It is possible that IQOS exposure would further increase risks of hepatotoxicity for users ingesting common medications like acetaminophen (and other cytochrome P450 altering drugs), and substances such as alcohol. Given the high rates of alcohol use among smokers,[7], [8] this is an area of particular concern. 
Section 911(g) of the Family Smoking Prevention and Tobacco Control Act provides that FDA may issue a MRTP order only if  PMI has demonstrated that IQOS, as actually used by consumers, will “(A) significantly reduce harm and the risk of tobacco-related disease to individual tobacco users; and (B) benefit the health of the population as a whole taking into account both users of tobacco products and persons who do not currently use tobacco products.”  Since PMI’s studies failed to adequately evaluate the hepatotoxicity of IQOS, and failed to consider how the product might be “actually used by consumers,” including significant evidence that smokers have high rates of alcohol use, FDA must deny PMI’s MRTP application.
            Section 911(d) is clear and unambiguous about the evidence an applicant must provide before FDA can issue an MRTP, including all research findings and scientific information “relating to the effect of the product on tobacco-related diseases and health-related conditions, including information both favorable and unfavorable to the ability of the product to reduce risk or exposure and relating to human health.”   However, despite the signals contained within their in vivo and clinical data, discussion of potential hepatotoxicity is notably absent from the many executive summaries and manuscripts that comprise PMI’s MRTP application.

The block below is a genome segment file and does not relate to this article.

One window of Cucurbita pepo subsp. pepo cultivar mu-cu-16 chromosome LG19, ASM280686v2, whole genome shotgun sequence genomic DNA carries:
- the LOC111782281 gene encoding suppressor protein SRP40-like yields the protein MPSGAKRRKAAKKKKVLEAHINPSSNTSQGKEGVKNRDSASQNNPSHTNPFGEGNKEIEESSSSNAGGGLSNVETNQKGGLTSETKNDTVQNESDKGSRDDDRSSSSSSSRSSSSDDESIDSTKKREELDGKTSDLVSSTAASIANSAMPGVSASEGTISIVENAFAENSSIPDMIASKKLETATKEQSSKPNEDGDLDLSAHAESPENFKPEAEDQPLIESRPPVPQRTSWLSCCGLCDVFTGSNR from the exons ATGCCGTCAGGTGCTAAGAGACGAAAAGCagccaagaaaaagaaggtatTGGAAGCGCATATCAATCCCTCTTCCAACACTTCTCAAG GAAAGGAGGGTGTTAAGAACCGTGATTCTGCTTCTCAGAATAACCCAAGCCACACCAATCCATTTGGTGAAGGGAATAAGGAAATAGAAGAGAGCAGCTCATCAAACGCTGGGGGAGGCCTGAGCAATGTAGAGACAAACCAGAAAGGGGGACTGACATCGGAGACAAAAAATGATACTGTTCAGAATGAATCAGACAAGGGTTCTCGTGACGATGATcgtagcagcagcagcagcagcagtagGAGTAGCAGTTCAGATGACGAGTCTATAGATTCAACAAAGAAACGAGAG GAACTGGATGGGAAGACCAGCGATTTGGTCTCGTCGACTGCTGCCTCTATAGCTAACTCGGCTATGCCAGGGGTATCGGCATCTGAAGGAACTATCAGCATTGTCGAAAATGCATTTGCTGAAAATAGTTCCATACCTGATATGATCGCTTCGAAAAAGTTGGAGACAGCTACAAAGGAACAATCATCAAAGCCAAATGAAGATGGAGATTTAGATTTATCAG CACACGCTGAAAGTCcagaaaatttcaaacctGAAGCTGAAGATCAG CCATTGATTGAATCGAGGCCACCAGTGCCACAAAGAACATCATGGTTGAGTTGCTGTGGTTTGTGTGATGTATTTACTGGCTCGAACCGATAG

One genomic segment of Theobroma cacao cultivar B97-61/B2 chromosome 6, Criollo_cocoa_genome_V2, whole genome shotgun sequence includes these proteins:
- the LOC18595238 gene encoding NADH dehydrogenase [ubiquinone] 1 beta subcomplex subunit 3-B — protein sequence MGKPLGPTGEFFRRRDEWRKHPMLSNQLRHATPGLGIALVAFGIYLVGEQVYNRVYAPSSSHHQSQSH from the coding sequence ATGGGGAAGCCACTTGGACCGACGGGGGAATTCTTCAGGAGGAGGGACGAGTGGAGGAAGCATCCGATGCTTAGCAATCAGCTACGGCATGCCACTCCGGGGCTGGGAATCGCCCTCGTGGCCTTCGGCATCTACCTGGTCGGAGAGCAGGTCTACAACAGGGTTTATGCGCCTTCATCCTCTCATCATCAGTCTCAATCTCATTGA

Until this matter has been thoroughly examined, it would be dangerous to allow PMI to label or market IQOS as a reduced or modified risk product. For this reason, we strongly recommend that FDA denies PMI’s MRTP application.

[1] PMI’s Own Data on Biomarkers of Potential Harm in Americans Show that IQOS is Not Detectably Different from Conventional Cigarettes, so FDA Must Deny PMI’s Modified Risk Claims.  Public comment submitted by SA Glantz to FDA on PMI's Modified Risk Tobacco Product application for IQOS.  Tracking number 1k1-8zrx-juh9.  Available at

[2] Module 7.2, Preclinical In Vivo 90dReg Report Manuscript, Table 6

[3] Module 7.2, Preclinical In Vivo 90dReg Report Manuscript, Table 10

[4] Module 7.2, Preclinical In Vivo 90dReg Report Manuscript, Table 14

[5] Module 7.2, Preclinical In Vivo 90dReg Report Manuscript, Table 6

[6] Appendix A6.1.5.4

[7] Drobes, 2002 Drobes, D. J. (2002). "Cue reactivity in alcohol and tobacco dependence." Alcohol Clin Exp Res 26(12): 1928-1929.

[8] Batel, 1995 Batel, P., F. Pessione, C. Maitre and B. Rueff (1995). "Relationship between alcohol and tobacco dependencies among alcoholics who smoke." Addiction 90(7): 977-980.